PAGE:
New report reveals the complex and ongoing impact of the pandemic on England’s museums.

Museums are facing sizable challenges in their recovery from the Covid 19 pandemic, with visitor numbers significantly down on what museums predicted and ongoing disruption affecting their ability to reopen at full capacity. Compounding these challenges, museums are experiencing a ‘perfect storm’ which has negatively affected volunteer capacity.

The report, which draws on data from the previous two years (2019/20 and 2020/21) now includes new data for 2021/22. The Annual Museum Survey 2022 details the profound effects that enforced closures and both volunteer and visitor hesitancy have had on the museum sector in England.

What is striking, however, is the way that key factors such as location and workforce have influenced the severity of these impacts for museums across the country.

Volunteer-run museums were three times more likely to have remained closed across 2021-22 than museums with paid staff. As a result, regions with a higher density of volunteer run museums, such as the South West of England, saw 11% of museums remain closed after lockdown guidance was lifted. Aside from those regions with a high number of volunteer-run museums, there was still a significant regional variance. 12% of museums in London remaining closed whilst in the neighbouring area of the South East only 2% of museums chose not to open once able. Across England many of the museums remaining closed are categorised as micro museums, which usually receive fewer than 10,000 visitors each year. 60% of micro, independent museums are wholly volunteer run compared to 14% of all other museums. Importantly, well over a third of museums fit into this micro category, representing 37% of Independent, Local Authority and University museums sector across England.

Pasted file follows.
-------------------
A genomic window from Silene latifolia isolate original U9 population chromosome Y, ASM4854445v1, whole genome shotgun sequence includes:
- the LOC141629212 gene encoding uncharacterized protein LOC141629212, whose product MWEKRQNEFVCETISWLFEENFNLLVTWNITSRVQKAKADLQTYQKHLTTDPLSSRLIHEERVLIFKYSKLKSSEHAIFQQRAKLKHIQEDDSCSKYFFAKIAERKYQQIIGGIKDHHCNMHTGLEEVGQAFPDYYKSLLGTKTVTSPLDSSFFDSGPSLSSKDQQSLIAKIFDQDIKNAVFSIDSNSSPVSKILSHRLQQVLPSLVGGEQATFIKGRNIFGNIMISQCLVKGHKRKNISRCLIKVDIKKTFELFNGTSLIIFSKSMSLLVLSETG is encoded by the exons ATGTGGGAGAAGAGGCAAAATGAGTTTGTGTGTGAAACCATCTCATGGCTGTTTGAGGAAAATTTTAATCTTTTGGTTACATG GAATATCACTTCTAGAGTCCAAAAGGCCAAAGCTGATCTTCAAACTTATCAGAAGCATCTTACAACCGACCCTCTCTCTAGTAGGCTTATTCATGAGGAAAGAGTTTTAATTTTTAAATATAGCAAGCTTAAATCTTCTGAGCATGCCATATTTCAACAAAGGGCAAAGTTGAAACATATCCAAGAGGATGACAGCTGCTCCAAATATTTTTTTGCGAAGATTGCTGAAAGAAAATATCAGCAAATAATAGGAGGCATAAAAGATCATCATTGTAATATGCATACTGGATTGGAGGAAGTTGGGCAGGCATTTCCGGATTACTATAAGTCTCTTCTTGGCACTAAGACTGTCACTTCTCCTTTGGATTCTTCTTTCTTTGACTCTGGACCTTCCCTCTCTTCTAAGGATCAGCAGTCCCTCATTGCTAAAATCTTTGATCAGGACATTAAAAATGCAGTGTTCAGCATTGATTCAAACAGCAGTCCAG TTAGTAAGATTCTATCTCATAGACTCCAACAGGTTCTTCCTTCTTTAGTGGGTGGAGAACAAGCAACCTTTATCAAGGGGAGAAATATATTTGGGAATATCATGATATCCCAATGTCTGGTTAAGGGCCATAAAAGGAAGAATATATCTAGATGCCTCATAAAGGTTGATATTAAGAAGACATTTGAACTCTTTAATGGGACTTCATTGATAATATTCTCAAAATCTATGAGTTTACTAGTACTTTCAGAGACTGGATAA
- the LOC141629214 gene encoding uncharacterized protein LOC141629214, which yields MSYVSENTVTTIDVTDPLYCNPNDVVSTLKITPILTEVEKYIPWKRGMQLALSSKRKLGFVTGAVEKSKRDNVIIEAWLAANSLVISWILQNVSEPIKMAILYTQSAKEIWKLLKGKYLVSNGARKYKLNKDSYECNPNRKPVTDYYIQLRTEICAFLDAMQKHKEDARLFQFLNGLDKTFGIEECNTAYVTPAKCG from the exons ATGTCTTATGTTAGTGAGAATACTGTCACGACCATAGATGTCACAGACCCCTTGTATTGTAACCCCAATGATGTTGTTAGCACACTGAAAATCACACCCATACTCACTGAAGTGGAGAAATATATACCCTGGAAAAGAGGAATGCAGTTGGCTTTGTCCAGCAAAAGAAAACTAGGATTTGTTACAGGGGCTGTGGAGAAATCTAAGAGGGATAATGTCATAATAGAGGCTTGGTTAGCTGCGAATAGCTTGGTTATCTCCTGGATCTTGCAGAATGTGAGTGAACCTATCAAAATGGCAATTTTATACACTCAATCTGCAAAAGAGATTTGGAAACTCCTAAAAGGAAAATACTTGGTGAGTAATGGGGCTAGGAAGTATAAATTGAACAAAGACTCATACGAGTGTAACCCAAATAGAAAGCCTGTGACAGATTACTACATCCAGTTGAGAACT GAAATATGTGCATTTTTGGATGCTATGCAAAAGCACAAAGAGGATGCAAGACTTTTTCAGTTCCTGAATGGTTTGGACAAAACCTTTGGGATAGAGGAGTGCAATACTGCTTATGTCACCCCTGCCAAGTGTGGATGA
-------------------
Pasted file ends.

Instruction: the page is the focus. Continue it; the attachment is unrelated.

In stark contrast, the larger the museum the more likely they were to be operating at higher levels of capacity. Over a third of museums that usually receive over 100,000 visitors in a year were able to operate an average capacity of 70% or more. However, visitor numbers received an unwelcome knock back due to the Omnicron variant which arrived in winter 2021 and hindered the previous gains made in rebuilding visitor confidence.

Museum organisations that operate multiple museum sites appear to have fared significantly worse than their singlesite counterparts. 86% of these organisations reported a decrease in income, 34% made staff redundancies and 91% reported a decrease in volunteer hours. In this category of museum organisation, 76% are in receipt of public investment via local government and 64% received income from Arts Council. 60% of these museums are operated as part of a Local Authority.

The negative impact of Covid-19 has not just been about loss of income or visitors. The survey also highlights the sustained damage to volunteer capacity within the sector. The report draws a clearer picture on the continued loss of volunteer capacity from levels in 2019/20, with a reported 16% reduction in volunteers and an accompanying 37% organisations operating multiple museum and heritage sites and those museums with paid staff.The findings from the report provide valuable insights f or museums, policymakers and those working in the cultural sector.

Victoria Harding, Programme Manager at South West Museum Development, and lead on the Annual Museum Survey, said “Firstly, thank you to the 717 museums that participated in the survey this year and made this research possible. Whilst the peak of the pandemic has passed, many of the challenges remain as pertinent today as they did in 2020. The sector has worked hard to take advantage of opportunities, whether through new funding routes or adapting delivery. Visitor numbers are five times higher than last year, they are still 45% lower than the prepandemic year.

The ongoing impact of the pandemic has been broadly universal, with poor visitor recovery and fewer volunteers returning. The precariousness of the volunteer workforce in the face of societal changes such as a longer working life, increased caring responsibilities, the financial squeeze facing households are not new. What is clear from this new research is that the pandemic has accelerated the situation at a time when the sector has limited capacity to adapt to this new world.”

“Having a strong grasp of the diverse nature of museums’ operating context is not only critical in understanding how the pandemic has impacted the sector and how it is adapting and reconstructing services, but also vital in informing and developing effective measures, policies and programmes of support to move the sector to a stronger future.”

Click here to read the Full Annual Museum Survey 2021 National and Regional Reports.